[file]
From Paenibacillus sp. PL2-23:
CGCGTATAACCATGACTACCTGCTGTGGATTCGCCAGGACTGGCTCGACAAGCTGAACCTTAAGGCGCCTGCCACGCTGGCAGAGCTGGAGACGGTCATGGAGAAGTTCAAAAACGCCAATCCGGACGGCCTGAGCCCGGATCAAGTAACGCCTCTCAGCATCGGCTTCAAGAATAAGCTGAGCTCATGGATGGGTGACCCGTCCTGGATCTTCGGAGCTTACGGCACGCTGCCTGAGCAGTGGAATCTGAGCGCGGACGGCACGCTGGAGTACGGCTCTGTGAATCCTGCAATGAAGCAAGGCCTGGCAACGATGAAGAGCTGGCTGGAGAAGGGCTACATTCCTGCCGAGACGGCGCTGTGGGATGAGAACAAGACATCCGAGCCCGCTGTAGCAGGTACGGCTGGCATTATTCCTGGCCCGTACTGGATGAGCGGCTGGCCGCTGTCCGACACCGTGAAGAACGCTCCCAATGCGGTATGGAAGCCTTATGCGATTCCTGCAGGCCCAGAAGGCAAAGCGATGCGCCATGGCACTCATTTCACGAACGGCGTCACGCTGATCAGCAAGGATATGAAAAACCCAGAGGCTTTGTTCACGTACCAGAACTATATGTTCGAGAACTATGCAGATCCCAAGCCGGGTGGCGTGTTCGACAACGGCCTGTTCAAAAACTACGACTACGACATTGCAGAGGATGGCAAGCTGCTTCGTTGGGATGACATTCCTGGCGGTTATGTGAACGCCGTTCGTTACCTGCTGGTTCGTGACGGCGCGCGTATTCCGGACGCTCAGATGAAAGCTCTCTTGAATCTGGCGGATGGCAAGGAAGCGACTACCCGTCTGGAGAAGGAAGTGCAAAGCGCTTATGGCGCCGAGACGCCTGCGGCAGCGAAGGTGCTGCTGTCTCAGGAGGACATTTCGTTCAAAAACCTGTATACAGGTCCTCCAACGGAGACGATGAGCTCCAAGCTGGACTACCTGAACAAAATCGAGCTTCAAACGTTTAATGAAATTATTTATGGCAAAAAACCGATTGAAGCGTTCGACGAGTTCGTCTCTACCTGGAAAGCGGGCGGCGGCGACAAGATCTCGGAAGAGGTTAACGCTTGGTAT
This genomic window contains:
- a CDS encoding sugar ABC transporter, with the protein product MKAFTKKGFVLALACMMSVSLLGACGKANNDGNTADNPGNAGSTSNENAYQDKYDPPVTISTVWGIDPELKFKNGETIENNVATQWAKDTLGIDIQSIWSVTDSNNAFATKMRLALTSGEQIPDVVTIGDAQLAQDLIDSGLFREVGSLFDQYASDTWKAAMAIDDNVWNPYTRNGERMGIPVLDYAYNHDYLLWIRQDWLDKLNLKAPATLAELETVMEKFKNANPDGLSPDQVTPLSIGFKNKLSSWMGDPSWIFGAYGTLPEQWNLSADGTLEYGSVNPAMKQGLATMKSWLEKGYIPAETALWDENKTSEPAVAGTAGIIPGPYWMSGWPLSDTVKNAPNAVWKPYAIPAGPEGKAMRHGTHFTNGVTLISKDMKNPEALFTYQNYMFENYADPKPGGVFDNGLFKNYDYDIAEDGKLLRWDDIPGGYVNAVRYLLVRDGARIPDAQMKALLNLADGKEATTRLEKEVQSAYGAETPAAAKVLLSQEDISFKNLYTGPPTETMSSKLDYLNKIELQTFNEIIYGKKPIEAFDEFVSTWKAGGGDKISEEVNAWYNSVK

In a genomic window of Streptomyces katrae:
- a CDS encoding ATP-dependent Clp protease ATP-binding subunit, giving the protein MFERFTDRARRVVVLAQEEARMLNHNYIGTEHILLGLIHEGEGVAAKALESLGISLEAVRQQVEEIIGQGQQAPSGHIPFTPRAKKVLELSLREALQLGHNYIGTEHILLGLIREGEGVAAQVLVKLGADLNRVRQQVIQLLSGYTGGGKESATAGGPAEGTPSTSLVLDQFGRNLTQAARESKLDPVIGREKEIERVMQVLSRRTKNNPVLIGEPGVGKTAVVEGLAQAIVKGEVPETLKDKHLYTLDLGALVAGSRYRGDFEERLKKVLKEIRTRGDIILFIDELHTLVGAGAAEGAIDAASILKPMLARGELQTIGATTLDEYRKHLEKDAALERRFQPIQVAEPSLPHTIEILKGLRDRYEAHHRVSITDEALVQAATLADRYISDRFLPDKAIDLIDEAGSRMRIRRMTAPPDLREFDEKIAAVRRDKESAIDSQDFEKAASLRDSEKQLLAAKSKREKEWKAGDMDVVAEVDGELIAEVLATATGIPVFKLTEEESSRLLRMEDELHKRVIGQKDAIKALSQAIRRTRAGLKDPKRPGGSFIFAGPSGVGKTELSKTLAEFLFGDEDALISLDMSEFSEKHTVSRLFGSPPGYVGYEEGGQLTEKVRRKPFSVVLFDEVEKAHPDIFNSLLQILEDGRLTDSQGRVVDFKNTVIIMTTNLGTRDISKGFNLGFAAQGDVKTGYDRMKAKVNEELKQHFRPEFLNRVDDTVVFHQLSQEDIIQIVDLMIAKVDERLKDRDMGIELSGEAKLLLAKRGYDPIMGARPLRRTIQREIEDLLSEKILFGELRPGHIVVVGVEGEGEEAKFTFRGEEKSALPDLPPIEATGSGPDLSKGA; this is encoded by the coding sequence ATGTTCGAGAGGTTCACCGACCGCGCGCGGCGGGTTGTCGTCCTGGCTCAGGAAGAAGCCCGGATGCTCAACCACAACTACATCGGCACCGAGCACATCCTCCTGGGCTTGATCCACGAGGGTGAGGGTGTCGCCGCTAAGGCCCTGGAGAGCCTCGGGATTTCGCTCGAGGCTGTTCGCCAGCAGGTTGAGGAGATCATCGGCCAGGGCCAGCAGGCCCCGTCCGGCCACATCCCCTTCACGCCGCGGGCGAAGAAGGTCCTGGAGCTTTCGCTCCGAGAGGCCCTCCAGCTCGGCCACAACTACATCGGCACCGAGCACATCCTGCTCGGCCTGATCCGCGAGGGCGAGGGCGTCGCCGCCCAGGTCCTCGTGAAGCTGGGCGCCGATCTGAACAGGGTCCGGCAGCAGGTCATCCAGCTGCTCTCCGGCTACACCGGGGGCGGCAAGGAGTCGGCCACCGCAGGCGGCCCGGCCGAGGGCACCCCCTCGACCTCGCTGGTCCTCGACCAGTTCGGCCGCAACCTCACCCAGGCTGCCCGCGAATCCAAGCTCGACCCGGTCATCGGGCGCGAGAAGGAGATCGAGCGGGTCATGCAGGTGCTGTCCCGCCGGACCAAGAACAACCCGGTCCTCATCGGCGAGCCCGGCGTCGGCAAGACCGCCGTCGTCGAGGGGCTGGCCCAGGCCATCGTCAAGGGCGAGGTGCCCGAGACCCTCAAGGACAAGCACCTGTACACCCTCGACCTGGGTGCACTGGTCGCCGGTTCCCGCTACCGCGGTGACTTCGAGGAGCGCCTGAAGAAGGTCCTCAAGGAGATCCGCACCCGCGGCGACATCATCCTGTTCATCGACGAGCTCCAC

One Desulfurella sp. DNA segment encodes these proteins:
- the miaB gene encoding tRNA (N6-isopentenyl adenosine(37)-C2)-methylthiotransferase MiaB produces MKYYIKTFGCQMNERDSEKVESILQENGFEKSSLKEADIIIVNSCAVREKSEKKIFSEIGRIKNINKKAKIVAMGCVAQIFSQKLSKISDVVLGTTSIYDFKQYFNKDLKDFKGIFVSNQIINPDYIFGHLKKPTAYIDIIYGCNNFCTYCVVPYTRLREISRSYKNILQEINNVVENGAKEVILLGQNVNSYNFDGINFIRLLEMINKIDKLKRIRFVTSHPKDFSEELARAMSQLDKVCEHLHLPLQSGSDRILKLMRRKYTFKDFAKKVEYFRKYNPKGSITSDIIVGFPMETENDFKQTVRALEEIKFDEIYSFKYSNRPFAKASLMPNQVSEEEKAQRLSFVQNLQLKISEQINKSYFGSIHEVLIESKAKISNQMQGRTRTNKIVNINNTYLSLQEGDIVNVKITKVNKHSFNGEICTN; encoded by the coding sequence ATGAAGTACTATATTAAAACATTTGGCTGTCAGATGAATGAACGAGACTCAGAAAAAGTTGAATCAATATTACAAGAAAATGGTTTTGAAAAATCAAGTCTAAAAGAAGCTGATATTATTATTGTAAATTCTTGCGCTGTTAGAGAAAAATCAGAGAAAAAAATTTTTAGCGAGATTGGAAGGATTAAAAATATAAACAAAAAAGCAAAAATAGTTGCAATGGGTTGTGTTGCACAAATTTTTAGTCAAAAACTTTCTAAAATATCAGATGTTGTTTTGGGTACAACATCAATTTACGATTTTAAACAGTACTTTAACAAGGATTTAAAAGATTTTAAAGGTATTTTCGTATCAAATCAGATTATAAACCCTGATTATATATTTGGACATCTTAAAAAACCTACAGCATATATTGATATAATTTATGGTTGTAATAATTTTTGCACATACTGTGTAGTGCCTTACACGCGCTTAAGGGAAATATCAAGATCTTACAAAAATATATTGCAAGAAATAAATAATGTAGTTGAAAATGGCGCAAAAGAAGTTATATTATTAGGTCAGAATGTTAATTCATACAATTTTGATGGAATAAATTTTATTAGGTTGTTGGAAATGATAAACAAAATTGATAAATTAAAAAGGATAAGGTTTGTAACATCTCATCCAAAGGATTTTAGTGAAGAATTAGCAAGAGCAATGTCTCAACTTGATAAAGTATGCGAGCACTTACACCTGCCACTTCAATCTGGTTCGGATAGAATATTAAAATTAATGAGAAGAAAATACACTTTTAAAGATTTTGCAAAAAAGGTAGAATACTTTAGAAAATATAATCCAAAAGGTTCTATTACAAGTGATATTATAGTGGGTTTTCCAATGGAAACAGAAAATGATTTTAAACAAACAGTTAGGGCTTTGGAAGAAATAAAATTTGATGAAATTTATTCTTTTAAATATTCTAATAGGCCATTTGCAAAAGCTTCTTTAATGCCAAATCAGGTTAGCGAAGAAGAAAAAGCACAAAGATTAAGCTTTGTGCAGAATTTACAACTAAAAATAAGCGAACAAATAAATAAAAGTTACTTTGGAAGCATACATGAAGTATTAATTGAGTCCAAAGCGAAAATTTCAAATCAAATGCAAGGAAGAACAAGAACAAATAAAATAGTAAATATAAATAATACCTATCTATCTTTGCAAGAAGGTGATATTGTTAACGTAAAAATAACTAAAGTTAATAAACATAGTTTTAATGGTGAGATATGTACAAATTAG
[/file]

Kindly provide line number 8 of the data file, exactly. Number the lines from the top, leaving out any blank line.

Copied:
- the miaB gene encoding tRNA (N6-isopentenyl adenosine(37)-C2)-methylthiotransferase MiaB produces MKYYIKTFGCQMNERDSEKVESILQENGFEKSSLKEADIIIVNSCAVREKSEKKIFSEIGRIKNINKKAKIVAMGCVAQIFSQKLSKISDVVLGTTSIYDFKQYFNKDLKDFKGIFVSNQIINPDYIFGHLKKPTAYIDIIYGCNNFCTYCVVPYTRLREISRSYKNILQEINNVVENGAKEVILLGQNVNSYNFDGINFIRLLEMINKIDKLKRIRFVTSHPKDFSEELARAMSQLDKVCEHLHLPLQSGSDRILKLMRRKYTFKDFAKKVEYFRKYNPKGSITSDIIVGFPMETENDFKQTVRALEEIKFDEIYSFKYSNRPFAKASLMPNQVSEEEKAQRLSFVQNLQLKISEQINKSYFGSIHEVLIESKAKISNQMQGRTRTNKIVNINNTYLSLQEGDIVNVKITKVNKHSFNGEICTN; encoded by the coding sequence ATGAAGTACTATATTAAAACATTTGGCTGTCAGATGAATGAACGAGACTCAGAAAAAGTTGAATCAATATTACAAGAAAATGGTTTTGAAAAATCAAGTCTAAAAGAAGCTGATATTATTATTGTAAATTCTTGCGCTGTTAGAGAAAAATCAGAGAAAAAAATTTTTAGCGAGATTGGAAGGATTAAAAATATAAACAAAAAAGCAAAAATAGTTGCAATGGGTTGTGTTGCACAAATTTTTAGTCAAAAACTTTCTAAAATATCAGATGTTGTTTTGGGTACAACATCAATTTACGATTTTAAACAGTACTTTAACAAGGATTTAAAAGATTTTAAAGGTATTTTCGTATCAAATCAGATTATAAACCCTGATTATATATTTGGACATCTTAAAAAACCTACAGCATATATTGATATAATTTATGGTTGTAATAATTTTTGCACATACTGTGTAGTGCCTTACACGCGCTTAAGGGAAATATCAAGATCTTACAAAAATATATTGCAAGAAATAAATAATGTAGTTGAAAATGGCGCAAAAGAAGTTATATTATTAGGTCAGAATGTTAATTCATACAATTTTGATGGAATAAATTTTATTAGGTTGTTGGAAATGATAAACAAAATTGATAAATTAAAAAGGATAAGGTTTGTAACATCTCATCCAAAGGATTTTAGTGAAGAATTAGCAAGAGCAATGTCTCAACTTGATAAAGTATGCGAGCACTTACACCTGCCACTTCAATCTGGTTCGGATAGAATATTAAAATTAATGAGAAGAAAATACACTTTTAAAGATTTTGCAAAAAAGGTAGAATACTTTAGAAAATATAATCCAAAAGGTTCTATTACAAGTGATATTATAGTGGGTTTTCCAATGGAAACAGAAAATGATTTTAAACAAACAGTTAGGGCTTTGGAAGAAATAAAATTTGATGAAATTTATTCTTTTAAATATTCTAATAGGCCATTTGCAAAAGCTTCTTTAATGCCAAATCAGGTTAGCGAAGAAGAAAAAGCACAAAGATTAAGCTTTGTGCAGAATTTACAACTAAAAATAAGCGAACAAATAAATAAAAGTTACTTTGGAAGCATACATGAAGTATTAATTGAGTCCAAAGCGAAAATTTCAAATCAAATGCAAGGAAGAACAAGAACAAATAAAATAGTAAATATAAATAATACCTATCTATCTTTGCAAGAAGGTGATATTGTTAACGTAAAAATAACTAAAGTTAATAAACATAGTTTTAATGGTGAGATATGTACAAATTAG